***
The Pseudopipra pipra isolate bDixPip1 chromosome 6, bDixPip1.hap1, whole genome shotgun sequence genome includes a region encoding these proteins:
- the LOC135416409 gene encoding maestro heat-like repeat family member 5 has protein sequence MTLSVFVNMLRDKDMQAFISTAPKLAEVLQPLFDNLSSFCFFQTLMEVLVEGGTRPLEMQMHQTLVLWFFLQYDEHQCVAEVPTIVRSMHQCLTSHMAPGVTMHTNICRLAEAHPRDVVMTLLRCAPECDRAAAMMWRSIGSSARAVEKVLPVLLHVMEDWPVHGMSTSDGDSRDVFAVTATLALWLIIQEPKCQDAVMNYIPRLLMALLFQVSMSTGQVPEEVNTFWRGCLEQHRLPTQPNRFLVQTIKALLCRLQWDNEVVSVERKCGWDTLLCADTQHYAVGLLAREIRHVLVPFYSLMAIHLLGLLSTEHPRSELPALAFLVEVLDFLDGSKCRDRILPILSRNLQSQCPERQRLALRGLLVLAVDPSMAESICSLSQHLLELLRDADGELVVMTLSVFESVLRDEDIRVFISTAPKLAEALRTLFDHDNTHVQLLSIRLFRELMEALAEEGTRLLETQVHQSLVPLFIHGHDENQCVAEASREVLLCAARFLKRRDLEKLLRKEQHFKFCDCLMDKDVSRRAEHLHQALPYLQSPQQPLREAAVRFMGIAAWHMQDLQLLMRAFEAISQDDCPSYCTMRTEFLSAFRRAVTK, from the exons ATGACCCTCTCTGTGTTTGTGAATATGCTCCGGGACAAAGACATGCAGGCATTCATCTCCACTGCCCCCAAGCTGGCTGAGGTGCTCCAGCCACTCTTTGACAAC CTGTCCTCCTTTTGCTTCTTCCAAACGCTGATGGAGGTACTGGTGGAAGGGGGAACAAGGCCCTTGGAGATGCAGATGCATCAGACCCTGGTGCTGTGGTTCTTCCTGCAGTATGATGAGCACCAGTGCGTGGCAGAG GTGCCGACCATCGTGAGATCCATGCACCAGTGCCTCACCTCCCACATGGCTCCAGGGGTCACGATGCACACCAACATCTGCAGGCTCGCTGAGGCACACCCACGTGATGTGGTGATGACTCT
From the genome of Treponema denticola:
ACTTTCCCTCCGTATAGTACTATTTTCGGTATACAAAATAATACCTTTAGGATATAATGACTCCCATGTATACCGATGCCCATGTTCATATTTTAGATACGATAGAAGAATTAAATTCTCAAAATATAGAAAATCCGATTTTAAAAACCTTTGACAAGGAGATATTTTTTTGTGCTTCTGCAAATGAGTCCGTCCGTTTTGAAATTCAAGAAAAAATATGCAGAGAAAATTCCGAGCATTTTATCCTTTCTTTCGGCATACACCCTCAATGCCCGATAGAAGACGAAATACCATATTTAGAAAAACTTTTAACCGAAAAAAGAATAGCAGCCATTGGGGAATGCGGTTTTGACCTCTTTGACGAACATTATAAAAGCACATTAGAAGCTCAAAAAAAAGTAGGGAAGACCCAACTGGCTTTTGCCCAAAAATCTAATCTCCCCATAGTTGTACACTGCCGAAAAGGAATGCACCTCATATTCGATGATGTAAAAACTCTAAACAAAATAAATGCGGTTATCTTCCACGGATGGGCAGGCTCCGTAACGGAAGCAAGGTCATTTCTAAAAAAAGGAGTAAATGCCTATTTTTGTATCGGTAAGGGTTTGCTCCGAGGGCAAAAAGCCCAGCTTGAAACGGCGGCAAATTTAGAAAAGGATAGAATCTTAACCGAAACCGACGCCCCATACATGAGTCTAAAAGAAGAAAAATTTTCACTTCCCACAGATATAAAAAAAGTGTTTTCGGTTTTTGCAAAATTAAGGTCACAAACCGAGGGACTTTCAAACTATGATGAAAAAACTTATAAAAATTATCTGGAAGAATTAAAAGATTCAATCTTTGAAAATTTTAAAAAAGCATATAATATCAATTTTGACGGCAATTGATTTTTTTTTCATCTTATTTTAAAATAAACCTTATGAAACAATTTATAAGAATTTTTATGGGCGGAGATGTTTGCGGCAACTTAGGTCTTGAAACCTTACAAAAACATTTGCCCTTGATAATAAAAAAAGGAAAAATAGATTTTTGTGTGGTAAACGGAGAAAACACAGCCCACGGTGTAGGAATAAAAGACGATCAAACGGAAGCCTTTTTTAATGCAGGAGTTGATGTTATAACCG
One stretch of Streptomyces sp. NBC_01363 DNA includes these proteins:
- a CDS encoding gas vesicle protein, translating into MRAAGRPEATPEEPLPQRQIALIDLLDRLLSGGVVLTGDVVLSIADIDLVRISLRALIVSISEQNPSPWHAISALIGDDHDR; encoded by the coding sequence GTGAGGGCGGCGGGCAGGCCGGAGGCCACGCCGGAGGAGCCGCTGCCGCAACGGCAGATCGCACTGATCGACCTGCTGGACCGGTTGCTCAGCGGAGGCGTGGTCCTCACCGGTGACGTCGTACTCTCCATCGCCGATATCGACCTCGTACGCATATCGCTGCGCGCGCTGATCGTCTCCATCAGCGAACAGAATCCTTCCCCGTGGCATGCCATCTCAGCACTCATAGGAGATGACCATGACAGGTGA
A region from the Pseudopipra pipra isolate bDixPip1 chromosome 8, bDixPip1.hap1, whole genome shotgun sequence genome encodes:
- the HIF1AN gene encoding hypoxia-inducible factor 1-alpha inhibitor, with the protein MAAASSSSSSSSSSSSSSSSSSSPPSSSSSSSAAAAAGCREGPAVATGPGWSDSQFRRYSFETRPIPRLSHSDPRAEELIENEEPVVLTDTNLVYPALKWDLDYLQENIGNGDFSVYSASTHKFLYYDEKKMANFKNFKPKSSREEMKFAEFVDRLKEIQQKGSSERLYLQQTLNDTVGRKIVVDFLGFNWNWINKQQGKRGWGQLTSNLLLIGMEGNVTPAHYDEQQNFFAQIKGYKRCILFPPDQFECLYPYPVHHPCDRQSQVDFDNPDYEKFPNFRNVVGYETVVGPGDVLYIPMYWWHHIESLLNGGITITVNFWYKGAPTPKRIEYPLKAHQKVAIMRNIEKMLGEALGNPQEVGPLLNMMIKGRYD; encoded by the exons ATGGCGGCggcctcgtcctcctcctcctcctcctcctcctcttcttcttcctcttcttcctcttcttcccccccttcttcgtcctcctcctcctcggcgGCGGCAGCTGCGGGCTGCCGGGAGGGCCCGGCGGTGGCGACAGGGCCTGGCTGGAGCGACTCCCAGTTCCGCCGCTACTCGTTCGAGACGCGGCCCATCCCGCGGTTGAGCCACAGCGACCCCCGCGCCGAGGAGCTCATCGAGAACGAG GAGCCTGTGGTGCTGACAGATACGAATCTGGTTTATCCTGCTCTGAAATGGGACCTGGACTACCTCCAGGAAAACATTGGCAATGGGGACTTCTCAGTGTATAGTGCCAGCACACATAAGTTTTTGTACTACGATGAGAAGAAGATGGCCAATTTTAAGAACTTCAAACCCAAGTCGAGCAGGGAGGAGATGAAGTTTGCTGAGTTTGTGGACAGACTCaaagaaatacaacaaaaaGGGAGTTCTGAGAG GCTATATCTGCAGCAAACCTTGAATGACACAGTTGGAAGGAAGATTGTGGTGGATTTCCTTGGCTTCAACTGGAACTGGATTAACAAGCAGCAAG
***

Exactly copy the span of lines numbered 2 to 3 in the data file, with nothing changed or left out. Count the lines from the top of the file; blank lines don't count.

- the LOC135416409 gene encoding maestro heat-like repeat family member 5 has protein sequence MTLSVFVNMLRDKDMQAFISTAPKLAEVLQPLFDNLSSFCFFQTLMEVLVEGGTRPLEMQMHQTLVLWFFLQYDEHQCVAEVPTIVRSMHQCLTSHMAPGVTMHTNICRLAEAHPRDVVMTLLRCAPECDRAAAMMWRSIGSSARAVEKVLPVLLHVMEDWPVHGMSTSDGDSRDVFAVTATLALWLIIQEPKCQDAVMNYIPRLLMALLFQVSMSTGQVPEEVNTFWRGCLEQHRLPTQPNRFLVQTIKALLCRLQWDNEVVSVERKCGWDTLLCADTQHYAVGLLAREIRHVLVPFYSLMAIHLLGLLSTEHPRSELPALAFLVEVLDFLDGSKCRDRILPILSRNLQSQCPERQRLALRGLLVLAVDPSMAESICSLSQHLLELLRDADGELVVMTLSVFESVLRDEDIRVFISTAPKLAEALRTLFDHDNTHVQLLSIRLFRELMEALAEEGTRLLETQVHQSLVPLFIHGHDENQCVAEASREVLLCAARFLKRRDLEKLLRKEQHFKFCDCLMDKDVSRRAEHLHQALPYLQSPQQPLREAAVRFMGIAAWHMQDLQLLMRAFEAISQDDCPSYCTMRTEFLSAFRRAVTK, from the exons ATGACCCTCTCTGTGTTTGTGAATATGCTCCGGGACAAAGACATGCAGGCATTCATCTCCACTGCCCCCAAGCTGGCTGAGGTGCTCCAGCCACTCTTTGACAAC CTGTCCTCCTTTTGCTTCTTCCAAACGCTGATGGAGGTACTGGTGGAAGGGGGAACAAGGCCCTTGGAGATGCAGATGCATCAGACCCTGGTGCTGTGGTTCTTCCTGCAGTATGATGAGCACCAGTGCGTGGCAGAG GTGCCGACCATCGTGAGATCCATGCACCAGTGCCTCACCTCCCACATGGCTCCAGGGGTCACGATGCACACCAACATCTGCAGGCTCGCTGAGGCACACCCACGTGATGTGGTGATGACTCT
From the genome of Treponema denticola: